Various Rating Actions On 15 Mexican Corporations Following Downgrade Of The Sovereign

  • On March 26, 2020, we lowered our long-term foreign currency and local currency ratings on Mexico to 'BBB' from 'BBB+' and 'BBB+' from 'A-', respectively.
  • The downgrade occurred because we expect a pronounced hit to the Mexican economy following the combined shocks of COVID-19 in Mexico and the U.S., its main trading partner and lower global oil prices. These shocks, while temporary, will worsen Mexico's already weak trend GDP growth dynamics for 2020-2022 that reflect, in part, low private-sector confidence and poor investment dynamics.
  • The outlook on the sovereign is negative, indicating the risks of a downgrade in the coming 12-24 months. This a result of uneven or ineffective policy execution, potential weakening in public finances, reflecting a difficult trade-off between sustaining GDP growth given Mexico's low non-oil tax base and spending rigidities, and rising pressure on Pemex, a potential contingent liability for the sovereign.
  • As a result of these actions on the sovereign ratings, S&P Global Ratings lowered the global scale on four Mexican companies with a negative outlook. On two companies, we affirmed the global scale ratings and revised the outlook to negative. Finally, we affirmed the ratings and maintained the stable outlook on nine companies, including four on national scale only. The ratings on most of these corporations are directly influenced by the ratings on Mexico, because either the former ratings are capped at the same level, or they are up to a maximum number of notches relative to the sovereign ratings.
MEXICO CITY (S&P Global Ratings) March 27, 2020--S&P Global Ratings took multiple rating actions on Mexican corporations following the downgrade of the sovereign to BBB/Negative/A-2 on global scale. The ratings on most of these corporations are directly influenced by the ratings on Mexico, because either the former ratings are capped at the same level, or they are up to a maximum number of notches relative to the sovereign ratings.
We lowered the global scale ratings by one notch keeping the negative outlook and affirmed our 'mxAAA' national scale ratings and outlook on the following entities:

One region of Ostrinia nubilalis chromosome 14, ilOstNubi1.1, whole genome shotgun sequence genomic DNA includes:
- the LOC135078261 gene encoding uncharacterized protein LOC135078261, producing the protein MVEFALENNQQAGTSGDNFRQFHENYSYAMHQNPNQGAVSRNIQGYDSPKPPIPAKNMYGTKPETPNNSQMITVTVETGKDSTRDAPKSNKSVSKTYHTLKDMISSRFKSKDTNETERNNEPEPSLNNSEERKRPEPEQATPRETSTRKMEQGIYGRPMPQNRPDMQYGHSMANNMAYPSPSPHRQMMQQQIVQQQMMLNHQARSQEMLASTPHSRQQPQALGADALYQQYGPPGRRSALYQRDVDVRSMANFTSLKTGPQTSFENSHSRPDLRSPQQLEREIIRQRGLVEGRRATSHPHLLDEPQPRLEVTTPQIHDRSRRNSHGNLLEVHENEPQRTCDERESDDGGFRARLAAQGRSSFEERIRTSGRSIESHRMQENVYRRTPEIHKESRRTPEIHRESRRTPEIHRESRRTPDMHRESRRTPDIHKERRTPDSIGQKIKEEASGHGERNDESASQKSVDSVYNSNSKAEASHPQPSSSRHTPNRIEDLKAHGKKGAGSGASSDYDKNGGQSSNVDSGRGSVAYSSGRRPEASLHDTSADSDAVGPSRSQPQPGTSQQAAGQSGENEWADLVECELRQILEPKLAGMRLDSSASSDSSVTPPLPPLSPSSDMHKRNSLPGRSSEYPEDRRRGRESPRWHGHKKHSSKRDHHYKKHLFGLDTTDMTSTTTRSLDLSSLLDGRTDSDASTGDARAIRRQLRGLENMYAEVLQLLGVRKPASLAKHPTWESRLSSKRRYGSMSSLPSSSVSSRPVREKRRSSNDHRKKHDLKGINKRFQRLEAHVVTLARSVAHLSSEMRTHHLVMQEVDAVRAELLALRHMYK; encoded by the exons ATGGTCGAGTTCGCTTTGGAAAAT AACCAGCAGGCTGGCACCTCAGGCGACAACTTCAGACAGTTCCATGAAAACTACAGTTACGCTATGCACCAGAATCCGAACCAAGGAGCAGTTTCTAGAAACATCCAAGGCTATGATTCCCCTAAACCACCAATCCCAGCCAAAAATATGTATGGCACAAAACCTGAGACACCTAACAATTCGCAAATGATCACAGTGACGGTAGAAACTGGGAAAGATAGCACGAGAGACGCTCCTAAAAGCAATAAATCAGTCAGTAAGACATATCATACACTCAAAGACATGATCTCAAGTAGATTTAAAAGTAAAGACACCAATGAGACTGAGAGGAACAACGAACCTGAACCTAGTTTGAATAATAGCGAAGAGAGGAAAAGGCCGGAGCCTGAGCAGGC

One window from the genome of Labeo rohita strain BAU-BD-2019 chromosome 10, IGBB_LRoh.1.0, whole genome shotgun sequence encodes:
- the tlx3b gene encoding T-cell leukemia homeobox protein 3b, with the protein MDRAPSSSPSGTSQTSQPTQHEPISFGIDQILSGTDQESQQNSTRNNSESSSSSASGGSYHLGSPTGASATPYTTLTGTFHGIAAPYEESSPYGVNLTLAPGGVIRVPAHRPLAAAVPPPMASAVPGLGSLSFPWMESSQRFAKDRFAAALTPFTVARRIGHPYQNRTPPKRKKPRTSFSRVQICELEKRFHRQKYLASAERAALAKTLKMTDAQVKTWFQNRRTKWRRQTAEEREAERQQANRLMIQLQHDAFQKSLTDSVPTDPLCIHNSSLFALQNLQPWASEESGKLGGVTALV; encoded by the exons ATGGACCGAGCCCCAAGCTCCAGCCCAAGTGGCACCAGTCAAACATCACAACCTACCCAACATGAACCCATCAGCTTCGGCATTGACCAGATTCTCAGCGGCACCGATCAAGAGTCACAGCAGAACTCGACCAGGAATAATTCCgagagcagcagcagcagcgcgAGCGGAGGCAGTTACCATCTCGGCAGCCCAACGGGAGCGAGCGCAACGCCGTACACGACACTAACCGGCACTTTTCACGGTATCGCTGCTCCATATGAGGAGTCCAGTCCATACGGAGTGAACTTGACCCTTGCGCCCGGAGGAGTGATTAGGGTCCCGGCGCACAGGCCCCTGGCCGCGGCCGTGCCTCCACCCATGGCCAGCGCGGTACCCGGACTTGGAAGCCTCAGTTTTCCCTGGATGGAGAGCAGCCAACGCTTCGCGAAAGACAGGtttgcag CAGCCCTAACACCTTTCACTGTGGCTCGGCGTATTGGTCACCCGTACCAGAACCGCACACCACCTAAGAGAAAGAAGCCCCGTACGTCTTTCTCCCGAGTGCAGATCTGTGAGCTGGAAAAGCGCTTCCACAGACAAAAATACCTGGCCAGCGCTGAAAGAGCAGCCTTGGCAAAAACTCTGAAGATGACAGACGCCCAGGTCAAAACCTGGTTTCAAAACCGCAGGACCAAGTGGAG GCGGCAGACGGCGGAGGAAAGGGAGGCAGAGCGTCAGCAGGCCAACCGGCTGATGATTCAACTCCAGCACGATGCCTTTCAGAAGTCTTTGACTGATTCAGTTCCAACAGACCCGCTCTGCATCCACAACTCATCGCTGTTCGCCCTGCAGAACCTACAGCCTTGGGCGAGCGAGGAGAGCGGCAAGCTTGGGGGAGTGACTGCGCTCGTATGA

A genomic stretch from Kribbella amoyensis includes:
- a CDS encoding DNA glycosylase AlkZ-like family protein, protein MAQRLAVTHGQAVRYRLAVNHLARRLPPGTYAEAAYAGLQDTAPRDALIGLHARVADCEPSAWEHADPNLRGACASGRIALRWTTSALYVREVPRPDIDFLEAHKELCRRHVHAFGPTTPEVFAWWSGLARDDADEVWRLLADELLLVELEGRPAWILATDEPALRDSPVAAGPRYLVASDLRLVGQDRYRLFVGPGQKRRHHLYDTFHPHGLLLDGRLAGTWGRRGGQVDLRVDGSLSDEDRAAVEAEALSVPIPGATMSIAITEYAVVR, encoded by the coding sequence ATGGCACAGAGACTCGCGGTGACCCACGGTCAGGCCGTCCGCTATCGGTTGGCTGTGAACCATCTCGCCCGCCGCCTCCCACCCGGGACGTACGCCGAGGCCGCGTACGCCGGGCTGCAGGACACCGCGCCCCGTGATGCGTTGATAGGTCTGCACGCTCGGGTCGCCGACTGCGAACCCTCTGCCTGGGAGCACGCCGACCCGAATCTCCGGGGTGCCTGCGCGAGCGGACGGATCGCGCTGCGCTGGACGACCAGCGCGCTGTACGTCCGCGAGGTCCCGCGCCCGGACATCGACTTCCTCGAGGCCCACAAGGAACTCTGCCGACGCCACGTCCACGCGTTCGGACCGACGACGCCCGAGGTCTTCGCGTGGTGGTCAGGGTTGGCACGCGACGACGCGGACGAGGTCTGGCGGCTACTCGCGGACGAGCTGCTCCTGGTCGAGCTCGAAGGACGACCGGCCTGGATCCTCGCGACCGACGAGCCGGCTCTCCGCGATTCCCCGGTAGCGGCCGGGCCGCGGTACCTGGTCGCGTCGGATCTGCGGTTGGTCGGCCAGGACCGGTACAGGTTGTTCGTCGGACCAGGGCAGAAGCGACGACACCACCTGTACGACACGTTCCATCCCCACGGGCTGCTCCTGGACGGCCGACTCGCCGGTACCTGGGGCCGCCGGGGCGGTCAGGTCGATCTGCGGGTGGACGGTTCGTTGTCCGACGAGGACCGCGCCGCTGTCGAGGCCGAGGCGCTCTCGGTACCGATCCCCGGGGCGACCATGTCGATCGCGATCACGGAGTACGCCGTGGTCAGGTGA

• América Móvil, S.A.B. de C.V. and subsidiaries (BBB+/Negative/--; mxAAA/Stable/mxA-1+);
  • Coca-Cola Femsa, S.A.B. de C.V. (KOF; BBB+/Negative/--; mxAAA/Stable/--);
  • Kimberly-Clark de Mexico S.A.B. de C.V. (KCM; BBB+/Negative/--; mxAAA/Stable/mxA-1+); and
  • El Puerto de Liverpool, S.A.B. de C.V. (Liverpool; BBB/Negative/--; mxAAA/Stable/mxA-1+).
Some of these entities have a relevant exposure to the Mexican economy, although their finances are sound, stemming from their business positions, manageable leverage, robust cash positions, and geographic diversification. The ratings on AMX, KOF, and KCM are currently limited at one notch above the sovereign foreign currency rating, while those on Liverpool are capped at the sovereign level.
Our downgrades of AMX and KOF follow the downgrade of Mexico's sovereign rating because we consider that ratings on both entities can only be one notch above the foreign currency sovereign rating due to the exposure these companies have to Mexico's country risk, as well as to lower-rated countries. The 'a-' stand-alone credit profile (SACP) of AMX and KOF remains unchanged because, in our view, both companies will be able to absorb the negative shocks from the coronavirus crisis. In particular, low leverage and healthy liquidity will provide them sufficient flexibility to withstand a contraction in top-line growth and pressure on profitability amid the economic downturn in their key markets. The one-notch differential above the foreign currency rating on Mexico reflects our consideration that telecommunications and beverage companies are moderately sensitive to country risk, their intrinsic credit factors, and their liquidity cushion under a stress test of Mexico. The negative outlook on these two entities reflects a potential one-notch downgrade if we were to lower our sovereign rating on Mexico.
KCM's downgrade reflects our view we can rate the company one notch above the sovereign foreign currency rating. In our view, KCM is moderately sensitive to country risk because its products are somewhat resilient to economic downturns and its current structure provides a high degree of flexibility to adjust capital expenditures (capex) and dividend payments if needed, also supporting our belief that its 'a-' SACP remains unchanged at this point of time. The negative outlook on the company reflects a potential one-notch downgrade if we were to lower our sovereign rating on Mexico, given KCM's high exposure to the country.